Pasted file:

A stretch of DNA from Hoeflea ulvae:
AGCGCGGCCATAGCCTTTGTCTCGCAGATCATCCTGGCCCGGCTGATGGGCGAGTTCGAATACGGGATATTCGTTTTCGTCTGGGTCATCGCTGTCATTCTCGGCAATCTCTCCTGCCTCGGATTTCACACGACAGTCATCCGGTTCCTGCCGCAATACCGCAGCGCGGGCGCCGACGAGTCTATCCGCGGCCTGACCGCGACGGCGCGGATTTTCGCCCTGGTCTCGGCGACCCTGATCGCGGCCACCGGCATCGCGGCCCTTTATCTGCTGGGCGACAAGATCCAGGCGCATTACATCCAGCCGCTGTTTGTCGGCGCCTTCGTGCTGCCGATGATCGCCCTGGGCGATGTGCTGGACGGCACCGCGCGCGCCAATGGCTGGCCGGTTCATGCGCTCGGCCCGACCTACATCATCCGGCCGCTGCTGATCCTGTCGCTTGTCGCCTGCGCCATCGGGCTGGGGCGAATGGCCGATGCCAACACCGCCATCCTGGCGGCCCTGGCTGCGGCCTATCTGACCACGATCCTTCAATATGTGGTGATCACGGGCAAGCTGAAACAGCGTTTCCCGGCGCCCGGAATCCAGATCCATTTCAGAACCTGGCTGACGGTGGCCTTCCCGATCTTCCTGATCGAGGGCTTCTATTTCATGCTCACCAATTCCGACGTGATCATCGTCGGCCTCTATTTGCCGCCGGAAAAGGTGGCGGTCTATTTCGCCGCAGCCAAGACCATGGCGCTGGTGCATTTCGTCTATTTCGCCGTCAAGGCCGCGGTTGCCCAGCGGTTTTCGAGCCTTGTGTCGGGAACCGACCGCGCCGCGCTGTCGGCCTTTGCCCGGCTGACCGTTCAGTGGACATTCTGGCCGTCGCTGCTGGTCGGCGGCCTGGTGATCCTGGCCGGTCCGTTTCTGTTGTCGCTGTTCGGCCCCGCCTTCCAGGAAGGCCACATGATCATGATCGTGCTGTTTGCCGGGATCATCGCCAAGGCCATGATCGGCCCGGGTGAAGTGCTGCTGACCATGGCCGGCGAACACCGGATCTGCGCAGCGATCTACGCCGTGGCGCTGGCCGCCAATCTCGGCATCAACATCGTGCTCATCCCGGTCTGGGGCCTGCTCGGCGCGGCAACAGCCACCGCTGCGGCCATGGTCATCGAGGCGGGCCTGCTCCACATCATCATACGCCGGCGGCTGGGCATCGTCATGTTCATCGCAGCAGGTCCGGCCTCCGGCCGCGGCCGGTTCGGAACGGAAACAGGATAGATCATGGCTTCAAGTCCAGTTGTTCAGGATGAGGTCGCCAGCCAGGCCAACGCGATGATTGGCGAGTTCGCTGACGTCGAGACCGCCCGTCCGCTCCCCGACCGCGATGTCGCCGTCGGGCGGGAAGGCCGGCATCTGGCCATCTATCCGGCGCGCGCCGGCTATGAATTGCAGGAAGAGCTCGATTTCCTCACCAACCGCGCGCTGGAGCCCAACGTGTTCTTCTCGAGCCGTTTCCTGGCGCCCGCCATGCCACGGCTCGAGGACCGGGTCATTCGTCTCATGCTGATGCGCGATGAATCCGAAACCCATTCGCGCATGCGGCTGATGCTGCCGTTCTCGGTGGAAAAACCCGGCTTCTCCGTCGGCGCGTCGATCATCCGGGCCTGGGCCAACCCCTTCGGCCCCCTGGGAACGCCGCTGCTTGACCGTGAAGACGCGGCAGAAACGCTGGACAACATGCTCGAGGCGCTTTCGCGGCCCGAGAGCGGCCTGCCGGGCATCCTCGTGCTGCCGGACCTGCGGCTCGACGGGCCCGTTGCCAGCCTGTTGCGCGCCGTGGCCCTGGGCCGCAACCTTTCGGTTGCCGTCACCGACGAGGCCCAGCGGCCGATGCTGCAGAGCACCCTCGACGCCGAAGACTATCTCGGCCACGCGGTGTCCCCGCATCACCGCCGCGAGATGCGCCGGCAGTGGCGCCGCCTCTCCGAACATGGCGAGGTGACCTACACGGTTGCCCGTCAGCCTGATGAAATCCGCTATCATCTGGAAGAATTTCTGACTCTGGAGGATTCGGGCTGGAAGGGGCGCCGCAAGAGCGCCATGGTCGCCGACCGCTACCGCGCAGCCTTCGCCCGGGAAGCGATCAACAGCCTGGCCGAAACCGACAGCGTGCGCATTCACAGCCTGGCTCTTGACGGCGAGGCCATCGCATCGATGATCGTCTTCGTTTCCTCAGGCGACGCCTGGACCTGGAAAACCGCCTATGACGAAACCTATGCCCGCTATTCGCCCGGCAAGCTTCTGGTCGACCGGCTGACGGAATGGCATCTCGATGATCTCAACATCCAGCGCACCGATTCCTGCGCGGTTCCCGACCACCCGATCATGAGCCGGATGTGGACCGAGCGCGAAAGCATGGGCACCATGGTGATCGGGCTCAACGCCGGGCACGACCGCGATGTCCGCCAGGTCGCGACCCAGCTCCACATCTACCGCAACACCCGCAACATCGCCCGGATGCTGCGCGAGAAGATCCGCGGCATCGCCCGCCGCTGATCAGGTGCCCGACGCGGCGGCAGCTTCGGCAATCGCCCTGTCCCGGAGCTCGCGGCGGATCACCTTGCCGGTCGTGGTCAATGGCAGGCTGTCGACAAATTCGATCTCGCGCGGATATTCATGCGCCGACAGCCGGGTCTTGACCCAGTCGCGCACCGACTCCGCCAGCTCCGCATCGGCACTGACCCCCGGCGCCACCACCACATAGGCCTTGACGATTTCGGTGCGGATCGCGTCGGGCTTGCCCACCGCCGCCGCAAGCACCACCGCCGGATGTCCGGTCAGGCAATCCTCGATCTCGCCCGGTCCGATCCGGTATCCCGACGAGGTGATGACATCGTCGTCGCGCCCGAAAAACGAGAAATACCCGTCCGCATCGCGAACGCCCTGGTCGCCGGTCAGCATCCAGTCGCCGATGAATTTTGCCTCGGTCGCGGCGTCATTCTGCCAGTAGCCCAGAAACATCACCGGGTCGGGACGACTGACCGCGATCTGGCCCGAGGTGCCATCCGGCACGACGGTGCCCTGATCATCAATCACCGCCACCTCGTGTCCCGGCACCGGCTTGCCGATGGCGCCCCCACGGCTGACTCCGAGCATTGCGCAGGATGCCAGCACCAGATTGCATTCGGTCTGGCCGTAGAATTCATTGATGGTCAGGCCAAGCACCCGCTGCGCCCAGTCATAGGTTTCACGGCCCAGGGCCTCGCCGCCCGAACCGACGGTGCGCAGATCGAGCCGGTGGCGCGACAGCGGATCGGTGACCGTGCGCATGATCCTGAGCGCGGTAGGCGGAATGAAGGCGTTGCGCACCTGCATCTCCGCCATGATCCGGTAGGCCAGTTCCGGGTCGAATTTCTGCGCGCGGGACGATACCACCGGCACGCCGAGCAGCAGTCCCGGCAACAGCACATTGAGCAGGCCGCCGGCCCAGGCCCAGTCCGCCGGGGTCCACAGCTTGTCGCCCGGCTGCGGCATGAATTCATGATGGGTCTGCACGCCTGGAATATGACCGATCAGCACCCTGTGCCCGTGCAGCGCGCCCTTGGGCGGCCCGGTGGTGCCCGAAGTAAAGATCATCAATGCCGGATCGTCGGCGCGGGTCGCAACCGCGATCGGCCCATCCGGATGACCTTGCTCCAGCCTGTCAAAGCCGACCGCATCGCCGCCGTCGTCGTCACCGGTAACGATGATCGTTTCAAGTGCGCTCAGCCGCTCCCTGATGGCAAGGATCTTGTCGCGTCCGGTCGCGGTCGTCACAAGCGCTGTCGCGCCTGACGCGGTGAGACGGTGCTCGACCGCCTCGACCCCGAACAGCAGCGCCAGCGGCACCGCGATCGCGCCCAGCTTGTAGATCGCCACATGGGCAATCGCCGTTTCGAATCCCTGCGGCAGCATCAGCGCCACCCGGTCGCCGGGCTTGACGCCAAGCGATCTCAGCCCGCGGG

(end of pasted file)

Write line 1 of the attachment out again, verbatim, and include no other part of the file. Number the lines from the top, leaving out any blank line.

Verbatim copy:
A stretch of DNA from Hoeflea ulvae: